SANTA FE, NM – Anyone writing a book on the living history of Santa Fe should have been among the 165 folks at Hotel Santa Fe last Friday night for the annual benefit for St. Michael’s High School. There were several folks from the days of the Model T to tell about the old days in Santa Fe, when St. Mike’s was downtown.
This venerable institution, founded by the Lasallian Christian brothers back in 1860, has arguably produced more civic leaders than any other school in New Mexico and dozens of them were in attendance. Alumni from every decade going back 74 years exuberantly supported their alma mater in the evening’s auction and “sponsoring” call. Here, the adorable British auctioneer invited members of the audience to underwrite specific programs and necessities at the school: One could buy the fabulous new curriculum for the science department; several fellows jumped up to be first to support purchasing the new baseball cages; and so many hands shot up for the theatre department’s new play that the production is almost covered!
Sam Adelo, Santa Fe’s gentleman scholar/translator was there, at almost 92 years old and going strong, representing the class of 1940. Mr. Adelo told me that, back in the 1930s, his father intended for him to go to the New Mexico Military Academy in Roswell, but his mother said N-O.
“He has to go to St. Mike’s” she told him, and so he did.
Class of 1959 alum, Buzzy Padilla, who just retired as magistrate judge, also attended the school at its old location downtown on College Street, and Peter Komis, Class of ’79, came to the party on crutches cheerfully recovering from his shocking gunshot wounds. (His assailants are still on the loose.)
Recent graduates from this century and current students sang the praises of the excellent education they have received, the friends they’ve made, the caring teachers and the worthwhile values they absorbed in this atmosphere. St. Michael’s School is truly a jewel in Santa Fe’s crown.
Friends of Archaeology
Are you looking for a new lease on life? Exploring exciting interests with smart and interesting people? Look no further than “Friends of Archaeology.”
Here is a group of scintillating people devoted to “the study of the past” (archaeology) with a viewpoint of interpreting the information and applying the findings to life today. Membership is free when you join the Museum of New Mexico … just check the little box. Discover the past; shape the future!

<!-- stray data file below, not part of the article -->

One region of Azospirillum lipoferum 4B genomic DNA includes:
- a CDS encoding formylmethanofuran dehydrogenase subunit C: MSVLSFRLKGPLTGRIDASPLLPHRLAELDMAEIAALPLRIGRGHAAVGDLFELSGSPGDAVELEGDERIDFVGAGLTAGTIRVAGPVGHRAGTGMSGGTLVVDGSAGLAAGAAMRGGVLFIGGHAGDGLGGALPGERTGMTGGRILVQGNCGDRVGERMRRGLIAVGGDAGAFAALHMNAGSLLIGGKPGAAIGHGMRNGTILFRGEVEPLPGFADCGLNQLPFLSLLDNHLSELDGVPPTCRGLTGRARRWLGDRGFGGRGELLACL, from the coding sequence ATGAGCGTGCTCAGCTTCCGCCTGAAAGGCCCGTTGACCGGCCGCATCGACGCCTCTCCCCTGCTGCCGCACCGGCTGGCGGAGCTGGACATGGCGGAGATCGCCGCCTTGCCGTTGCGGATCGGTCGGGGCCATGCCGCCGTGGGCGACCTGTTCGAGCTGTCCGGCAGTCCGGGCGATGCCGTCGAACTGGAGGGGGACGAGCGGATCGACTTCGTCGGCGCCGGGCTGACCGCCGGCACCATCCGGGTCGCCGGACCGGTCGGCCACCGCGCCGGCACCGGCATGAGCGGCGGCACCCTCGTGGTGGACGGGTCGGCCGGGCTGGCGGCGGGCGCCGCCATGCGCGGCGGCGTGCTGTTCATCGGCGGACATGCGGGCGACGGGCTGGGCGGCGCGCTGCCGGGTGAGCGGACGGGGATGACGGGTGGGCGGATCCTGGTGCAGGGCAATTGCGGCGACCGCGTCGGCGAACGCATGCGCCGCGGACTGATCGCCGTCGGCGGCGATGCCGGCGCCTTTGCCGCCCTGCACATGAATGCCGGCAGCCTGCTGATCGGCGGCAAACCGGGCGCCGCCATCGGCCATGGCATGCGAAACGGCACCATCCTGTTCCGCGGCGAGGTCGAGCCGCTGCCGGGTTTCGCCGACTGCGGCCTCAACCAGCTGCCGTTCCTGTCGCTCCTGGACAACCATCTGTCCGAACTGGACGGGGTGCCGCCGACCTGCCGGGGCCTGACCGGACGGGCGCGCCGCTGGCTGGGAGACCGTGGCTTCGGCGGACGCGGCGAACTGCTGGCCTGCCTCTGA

Their Sunday afternoon benefit auction attracted 150 people who bid on such unusual offerings as an antique iron smelting ladle, a carved antique silver Tibetan bowl, handmade arrows and rare books. This discriminating group had very eclectic and rare things to buy. I bought a number of interesting items to give as creative Christmas presents.
I would bet anyone there that none of this group could quote you the Pantone color of the year (Radiant Orchid, 2014) or discuss the newest line of Laboutin shoes. But, if you are up to date on those things or blissfully unaware, and want to contemplate the origins of man, these are your new friends. These folks talk about the human experience: what became of the Anasazi people (they speculate that they just picked up and moved when their land gave out, and they evolved into the Pueblo people of today); 30,000- to 40,000-year-old beads, and the significance of broken shards, sharpened stones and ancient bones. The collection of ancient artifacts on display, and Chuck Hannaford of the Office of Archaeological Studies there to explain them, was absolutely fascinating!
One fun exhibit at the party eloquently demonstrated the phenomenon of strata on the planet. Bowls of earth, ashes and twigs were available for guests to sprinkle in layers in a glass-sided aquarium, then mist over with a spray water bottle. “The rain” settled the newest layers and covered up the previous ones. Somebody built a little fire pit in his dirt; the next person’s dirt, ashes and water buried it … and so on. Just so is the practice of archaeology – digging down layer under layer to discover mankind’s interests, lifestyles and accomplishments throughout time.
Human habitation in New Mexico can be proven back to 12,000 B.C. (the Clovis Culture, older than the Anasazi) and the contents of layer upon stratified layer of the civilization of man are preserved due to our dry climate conditions, where wood, bone and feathers do not decay. Hence, we in Santa Fe and throughout New Mexico live in a virtual gold mine of archaeological sites. There are currently 175,000 designated sites of archaeological interest here and speculations are that there are really more toward 1 million all told. Bored? Lonely? Somewhat unfulfilled? Sign up for a dig!
The $6,000 they expected to raise will be used to enrich the outreach program, Project Archaeology, which goes out to schools in all 33 counties of New Mexico every year.
You’ll only have to wait for December to find out the 2015 Pantone Color of the Year
… with bated breath!
Ashley Margetson has a BA in English from UCLA, is a senior real estate broker with Sotheby’s International Realty and has a finger on the pulse of philanthropic activities in Santa Fe. To tell us about an upcoming event, email firstname.lastname@example.org.